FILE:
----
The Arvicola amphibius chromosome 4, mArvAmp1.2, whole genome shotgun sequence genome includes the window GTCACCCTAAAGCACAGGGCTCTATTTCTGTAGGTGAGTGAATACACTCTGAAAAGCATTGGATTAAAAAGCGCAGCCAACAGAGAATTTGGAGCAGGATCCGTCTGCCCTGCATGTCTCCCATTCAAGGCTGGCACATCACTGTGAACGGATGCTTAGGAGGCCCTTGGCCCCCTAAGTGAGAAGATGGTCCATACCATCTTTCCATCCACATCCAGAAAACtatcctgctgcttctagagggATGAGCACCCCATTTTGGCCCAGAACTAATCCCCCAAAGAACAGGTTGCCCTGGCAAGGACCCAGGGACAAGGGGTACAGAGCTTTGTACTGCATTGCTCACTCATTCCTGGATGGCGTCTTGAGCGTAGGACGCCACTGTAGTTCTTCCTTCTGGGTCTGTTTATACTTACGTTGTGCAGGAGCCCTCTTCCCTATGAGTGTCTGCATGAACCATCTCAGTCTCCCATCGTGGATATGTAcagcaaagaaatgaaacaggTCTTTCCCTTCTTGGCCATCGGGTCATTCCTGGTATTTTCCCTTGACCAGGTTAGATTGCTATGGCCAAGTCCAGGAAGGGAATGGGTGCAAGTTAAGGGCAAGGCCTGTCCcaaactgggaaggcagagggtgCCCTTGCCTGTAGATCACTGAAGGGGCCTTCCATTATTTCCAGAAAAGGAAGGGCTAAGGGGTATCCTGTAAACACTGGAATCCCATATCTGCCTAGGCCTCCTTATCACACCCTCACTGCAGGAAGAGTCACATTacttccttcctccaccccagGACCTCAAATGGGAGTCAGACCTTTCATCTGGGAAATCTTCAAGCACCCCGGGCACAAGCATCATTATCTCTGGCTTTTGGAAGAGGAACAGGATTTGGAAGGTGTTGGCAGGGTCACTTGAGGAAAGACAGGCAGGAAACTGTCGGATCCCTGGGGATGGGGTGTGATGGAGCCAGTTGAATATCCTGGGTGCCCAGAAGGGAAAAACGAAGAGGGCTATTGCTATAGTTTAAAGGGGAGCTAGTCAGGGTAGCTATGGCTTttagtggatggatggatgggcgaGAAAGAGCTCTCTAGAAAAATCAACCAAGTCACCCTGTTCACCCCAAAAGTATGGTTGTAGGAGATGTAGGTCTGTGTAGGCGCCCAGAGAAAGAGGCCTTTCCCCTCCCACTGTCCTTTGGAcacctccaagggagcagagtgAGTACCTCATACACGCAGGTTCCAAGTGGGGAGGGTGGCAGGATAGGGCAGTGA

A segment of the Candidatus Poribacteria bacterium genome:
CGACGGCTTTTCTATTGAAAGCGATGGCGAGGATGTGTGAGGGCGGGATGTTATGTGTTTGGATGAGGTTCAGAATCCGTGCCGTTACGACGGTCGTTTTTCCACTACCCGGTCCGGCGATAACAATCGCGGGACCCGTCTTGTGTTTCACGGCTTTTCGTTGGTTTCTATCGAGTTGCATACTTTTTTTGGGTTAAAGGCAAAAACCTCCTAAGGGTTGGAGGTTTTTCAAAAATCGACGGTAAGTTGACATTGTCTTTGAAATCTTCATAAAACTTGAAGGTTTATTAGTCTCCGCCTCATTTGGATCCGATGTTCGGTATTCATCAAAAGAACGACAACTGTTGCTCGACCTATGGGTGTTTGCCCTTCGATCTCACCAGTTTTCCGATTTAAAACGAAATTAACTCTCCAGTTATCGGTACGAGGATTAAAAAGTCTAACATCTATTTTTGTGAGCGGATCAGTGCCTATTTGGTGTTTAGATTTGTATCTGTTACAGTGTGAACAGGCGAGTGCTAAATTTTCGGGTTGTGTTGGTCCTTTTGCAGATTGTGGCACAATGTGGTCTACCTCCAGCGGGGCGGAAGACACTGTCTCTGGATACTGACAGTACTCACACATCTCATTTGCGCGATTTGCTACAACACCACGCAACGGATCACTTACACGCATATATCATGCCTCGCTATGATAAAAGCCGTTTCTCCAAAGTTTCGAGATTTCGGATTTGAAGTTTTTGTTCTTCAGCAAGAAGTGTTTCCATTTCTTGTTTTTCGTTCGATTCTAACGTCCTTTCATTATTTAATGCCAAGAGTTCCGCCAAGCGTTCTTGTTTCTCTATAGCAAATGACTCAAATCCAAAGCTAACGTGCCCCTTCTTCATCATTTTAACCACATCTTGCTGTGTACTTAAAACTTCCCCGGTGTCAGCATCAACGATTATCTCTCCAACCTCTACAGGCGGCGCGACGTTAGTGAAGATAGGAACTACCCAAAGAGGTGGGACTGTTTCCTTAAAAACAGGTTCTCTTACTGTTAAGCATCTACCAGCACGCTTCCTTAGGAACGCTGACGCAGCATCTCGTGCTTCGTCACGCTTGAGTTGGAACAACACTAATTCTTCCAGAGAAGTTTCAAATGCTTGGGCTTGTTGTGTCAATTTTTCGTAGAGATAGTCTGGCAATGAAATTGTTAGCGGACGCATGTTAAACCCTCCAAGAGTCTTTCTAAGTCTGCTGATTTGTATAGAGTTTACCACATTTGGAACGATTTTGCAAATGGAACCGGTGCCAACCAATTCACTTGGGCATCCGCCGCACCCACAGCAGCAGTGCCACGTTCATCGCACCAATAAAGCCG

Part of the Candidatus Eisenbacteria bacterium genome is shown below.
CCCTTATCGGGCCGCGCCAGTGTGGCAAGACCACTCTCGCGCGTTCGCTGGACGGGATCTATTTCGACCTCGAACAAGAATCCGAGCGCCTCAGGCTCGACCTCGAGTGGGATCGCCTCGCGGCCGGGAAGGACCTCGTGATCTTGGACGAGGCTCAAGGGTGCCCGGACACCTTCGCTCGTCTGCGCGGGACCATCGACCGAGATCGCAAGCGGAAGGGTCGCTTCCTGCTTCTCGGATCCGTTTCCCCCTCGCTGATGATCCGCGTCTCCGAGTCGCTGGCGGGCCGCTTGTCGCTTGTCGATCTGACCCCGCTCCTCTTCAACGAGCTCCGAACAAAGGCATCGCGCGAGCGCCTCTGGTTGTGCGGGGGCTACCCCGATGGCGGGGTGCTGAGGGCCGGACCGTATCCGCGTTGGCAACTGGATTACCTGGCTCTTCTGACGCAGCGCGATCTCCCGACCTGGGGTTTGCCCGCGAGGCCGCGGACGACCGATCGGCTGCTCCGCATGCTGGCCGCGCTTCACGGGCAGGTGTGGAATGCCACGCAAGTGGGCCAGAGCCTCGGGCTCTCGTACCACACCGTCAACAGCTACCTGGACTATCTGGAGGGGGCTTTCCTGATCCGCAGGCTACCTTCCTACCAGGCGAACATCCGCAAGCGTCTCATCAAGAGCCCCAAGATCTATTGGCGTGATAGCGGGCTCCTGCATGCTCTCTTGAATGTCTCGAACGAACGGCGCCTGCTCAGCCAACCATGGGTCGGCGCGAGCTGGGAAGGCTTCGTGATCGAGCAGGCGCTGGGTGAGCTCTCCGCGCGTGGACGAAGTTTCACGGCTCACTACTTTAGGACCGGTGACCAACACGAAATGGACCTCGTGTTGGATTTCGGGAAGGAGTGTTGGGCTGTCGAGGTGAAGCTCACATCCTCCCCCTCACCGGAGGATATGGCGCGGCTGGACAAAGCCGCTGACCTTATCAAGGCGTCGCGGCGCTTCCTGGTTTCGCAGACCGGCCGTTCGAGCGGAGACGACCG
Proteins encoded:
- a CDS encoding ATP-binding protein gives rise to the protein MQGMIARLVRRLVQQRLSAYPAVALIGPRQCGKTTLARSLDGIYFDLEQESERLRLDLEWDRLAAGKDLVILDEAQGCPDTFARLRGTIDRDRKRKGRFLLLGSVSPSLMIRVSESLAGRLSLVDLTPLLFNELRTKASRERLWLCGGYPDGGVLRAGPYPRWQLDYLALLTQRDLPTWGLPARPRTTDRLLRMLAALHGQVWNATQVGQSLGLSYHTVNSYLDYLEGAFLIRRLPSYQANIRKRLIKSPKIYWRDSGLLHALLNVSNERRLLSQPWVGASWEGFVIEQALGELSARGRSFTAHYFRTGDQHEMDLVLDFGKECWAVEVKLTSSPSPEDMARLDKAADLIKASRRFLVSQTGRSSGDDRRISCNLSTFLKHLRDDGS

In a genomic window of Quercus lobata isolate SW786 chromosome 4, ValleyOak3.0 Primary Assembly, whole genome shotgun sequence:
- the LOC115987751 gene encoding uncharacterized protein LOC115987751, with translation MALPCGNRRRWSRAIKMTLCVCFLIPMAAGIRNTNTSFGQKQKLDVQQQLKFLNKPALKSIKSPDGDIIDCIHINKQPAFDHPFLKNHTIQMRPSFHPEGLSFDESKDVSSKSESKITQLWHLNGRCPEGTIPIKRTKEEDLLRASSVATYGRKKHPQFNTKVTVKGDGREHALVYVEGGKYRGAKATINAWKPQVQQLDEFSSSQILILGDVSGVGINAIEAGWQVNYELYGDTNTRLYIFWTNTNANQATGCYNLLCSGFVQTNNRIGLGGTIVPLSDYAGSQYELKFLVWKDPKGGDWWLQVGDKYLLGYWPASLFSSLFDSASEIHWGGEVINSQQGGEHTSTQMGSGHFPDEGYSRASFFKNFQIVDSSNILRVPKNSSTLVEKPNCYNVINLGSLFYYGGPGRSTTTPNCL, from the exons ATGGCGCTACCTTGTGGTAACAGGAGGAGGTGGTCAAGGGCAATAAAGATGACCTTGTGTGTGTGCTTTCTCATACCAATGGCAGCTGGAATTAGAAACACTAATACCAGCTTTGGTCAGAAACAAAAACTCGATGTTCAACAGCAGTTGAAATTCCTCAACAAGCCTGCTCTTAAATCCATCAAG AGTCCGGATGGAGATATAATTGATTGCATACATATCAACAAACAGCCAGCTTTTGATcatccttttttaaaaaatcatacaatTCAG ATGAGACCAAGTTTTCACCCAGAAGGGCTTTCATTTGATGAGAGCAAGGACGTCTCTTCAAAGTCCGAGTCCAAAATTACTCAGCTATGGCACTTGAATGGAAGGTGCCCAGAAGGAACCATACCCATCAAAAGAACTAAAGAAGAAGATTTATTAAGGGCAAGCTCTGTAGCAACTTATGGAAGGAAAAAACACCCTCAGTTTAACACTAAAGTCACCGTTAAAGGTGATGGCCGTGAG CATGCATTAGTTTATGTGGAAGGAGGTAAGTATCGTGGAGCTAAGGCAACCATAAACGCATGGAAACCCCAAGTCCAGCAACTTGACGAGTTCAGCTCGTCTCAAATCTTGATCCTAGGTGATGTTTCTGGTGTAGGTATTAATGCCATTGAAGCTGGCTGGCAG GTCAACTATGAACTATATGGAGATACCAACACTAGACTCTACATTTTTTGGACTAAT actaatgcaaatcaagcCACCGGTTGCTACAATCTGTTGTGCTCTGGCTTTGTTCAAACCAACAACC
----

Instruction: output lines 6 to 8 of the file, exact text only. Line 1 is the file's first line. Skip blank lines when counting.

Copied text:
Proteins encoded:
- a CDS encoding ATP-binding protein gives rise to the protein MQGMIARLVRRLVQQRLSAYPAVALIGPRQCGKTTLARSLDGIYFDLEQESERLRLDLEWDRLAAGKDLVILDEAQGCPDTFARLRGTIDRDRKRKGRFLLLGSVSPSLMIRVSESLAGRLSLVDLTPLLFNELRTKASRERLWLCGGYPDGGVLRAGPYPRWQLDYLALLTQRDLPTWGLPARPRTTDRLLRMLAALHGQVWNATQVGQSLGLSYHTVNSYLDYLEGAFLIRRLPSYQANIRKRLIKSPKIYWRDSGLLHALLNVSNERRLLSQPWVGASWEGFVIEQALGELSARGRSFTAHYFRTGDQHEMDLVLDFGKECWAVEVKLTSSPSPEDMARLDKAADLIKASRRFLVSQTGRSSGDDRRISCNLSTFLKHLRDDGS

In a genomic window of Quercus lobata isolate SW786 chromosome 4, ValleyOak3.0 Primary Assembly, whole genome shotgun sequence: